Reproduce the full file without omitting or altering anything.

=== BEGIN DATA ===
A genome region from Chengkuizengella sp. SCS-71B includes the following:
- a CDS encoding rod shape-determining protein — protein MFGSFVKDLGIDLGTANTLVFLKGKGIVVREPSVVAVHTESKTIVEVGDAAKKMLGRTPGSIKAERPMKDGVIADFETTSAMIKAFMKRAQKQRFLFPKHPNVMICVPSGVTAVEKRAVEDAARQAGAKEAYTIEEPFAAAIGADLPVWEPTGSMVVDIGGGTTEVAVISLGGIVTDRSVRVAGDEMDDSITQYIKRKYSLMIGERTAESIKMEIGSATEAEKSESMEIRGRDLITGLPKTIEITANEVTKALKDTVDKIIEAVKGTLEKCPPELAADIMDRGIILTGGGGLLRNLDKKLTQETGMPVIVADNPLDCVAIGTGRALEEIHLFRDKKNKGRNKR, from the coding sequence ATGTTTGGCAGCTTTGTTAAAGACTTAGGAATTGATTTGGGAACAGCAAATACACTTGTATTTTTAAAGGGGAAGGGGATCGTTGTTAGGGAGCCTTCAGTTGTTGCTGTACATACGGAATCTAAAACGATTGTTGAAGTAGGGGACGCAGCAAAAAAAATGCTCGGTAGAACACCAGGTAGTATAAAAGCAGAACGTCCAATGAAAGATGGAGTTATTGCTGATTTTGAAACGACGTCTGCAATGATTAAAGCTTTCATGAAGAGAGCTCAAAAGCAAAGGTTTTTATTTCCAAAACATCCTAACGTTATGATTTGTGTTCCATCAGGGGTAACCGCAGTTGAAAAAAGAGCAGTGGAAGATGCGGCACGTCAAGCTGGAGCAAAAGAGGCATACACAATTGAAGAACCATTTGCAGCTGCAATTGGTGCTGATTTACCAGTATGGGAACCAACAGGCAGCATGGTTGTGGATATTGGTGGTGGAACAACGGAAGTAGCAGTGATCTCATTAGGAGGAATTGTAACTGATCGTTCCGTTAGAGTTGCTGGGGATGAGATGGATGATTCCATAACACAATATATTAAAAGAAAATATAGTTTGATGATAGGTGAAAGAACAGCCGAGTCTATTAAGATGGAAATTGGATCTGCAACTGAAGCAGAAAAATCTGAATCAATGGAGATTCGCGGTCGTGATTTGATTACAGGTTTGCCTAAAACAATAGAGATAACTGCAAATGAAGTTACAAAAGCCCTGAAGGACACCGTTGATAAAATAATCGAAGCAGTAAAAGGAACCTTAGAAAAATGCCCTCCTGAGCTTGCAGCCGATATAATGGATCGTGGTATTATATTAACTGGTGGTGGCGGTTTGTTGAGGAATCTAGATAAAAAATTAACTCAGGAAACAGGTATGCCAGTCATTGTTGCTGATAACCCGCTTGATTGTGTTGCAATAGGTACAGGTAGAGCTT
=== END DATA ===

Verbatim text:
A genome region from Chengkuizengella sp. SCS-71B includes the following:
- a CDS encoding rod shape-determining protein — protein MFGSFVKDLGIDLGTANTLVFLKGKGIVVREPSVVAVHTESKTIVEVGDAAKKMLGRTPGSIKAERPMKDGVIADFETTSAMIKAFMKRAQKQRFLFPKHPNVMICVPSGVTAVEKRAVEDAARQAGAKEAYTIEEPFAAAIGADLPVWEPTGSMVVDIGGGTTEVAVISLGGIVTDRSVRVAGDEMDDSITQYIKRKYSLMIGERTAESIKMEIGSATEAEKSESMEIRGRDLITGLPKTIEITANEVTKALKDTVDKIIEAVKGTLEKCPPELAADIMDRGIILTGGGGLLRNLDKKLTQETGMPVIVADNPLDCVAIGTGRALEEIHLFRDKKNKGRNKR, from the coding sequence ATGTTTGGCAGCTTTGTTAAAGACTTAGGAATTGATTTGGGAACAGCAAATACACTTGTATTTTTAAAGGGGAAGGGGATCGTTGTTAGGGAGCCTTCAGTTGTTGCTGTACATACGGAATCTAAAACGATTGTTGAAGTAGGGGACGCAGCAAAAAAAATGCTCGGTAGAACACCAGGTAGTATAAAAGCAGAACGTCCAATGAAAGATGGAGTTATTGCTGATTTTGAAACGACGTCTGCAATGATTAAAGCTTTCATGAAGAGAGCTCAAAAGCAAAGGTTTTTATTTCCAAAACATCCTAACGTTATGATTTGTGTTCCATCAGGGGTAACCGCAGTTGAAAAAAGAGCAGTGGAAGATGCGGCACGTCAAGCTGGAGCAAAAGAGGCATACACAATTGAAGAACCATTTGCAGCTGCAATTGGTGCTGATTTACCAGTATGGGAACCAACAGGCAGCATGGTTGTGGATATTGGTGGTGGAACAACGGAAGTAGCAGTGATCTCATTAGGAGGAATTGTAACTGATCGTTCCGTTAGAGTTGCTGGGGATGAGATGGATGATTCCATAACACAATATATTAAAAGAAAATATAGTTTGATGATAGGTGAAAGAACAGCCGAGTCTATTAAGATGGAAATTGGATCTGCAACTGAAGCAGAAAAATCTGAATCAATGGAGATTCGCGGTCGTGATTTGATTACAGGTTTGCCTAAAACAATAGAGATAACTGCAAATGAAGTTACAAAAGCCCTGAAGGACACCGTTGATAAAATAATCGAAGCAGTAAAAGGAACCTTAGAAAAATGCCCTCCTGAGCTTGCAGCCGATATAATGGATCGTGGTATTATATTAACTGGTGGTGGCGGTTTGTTGAGGAATCTAGATAAAAAATTAACTCAGGAAACAGGTATGCCAGTCATTGTTGCTGATAACCCGCTTGATTGTGTTGCAATAGGTACAGGTAGAGCTT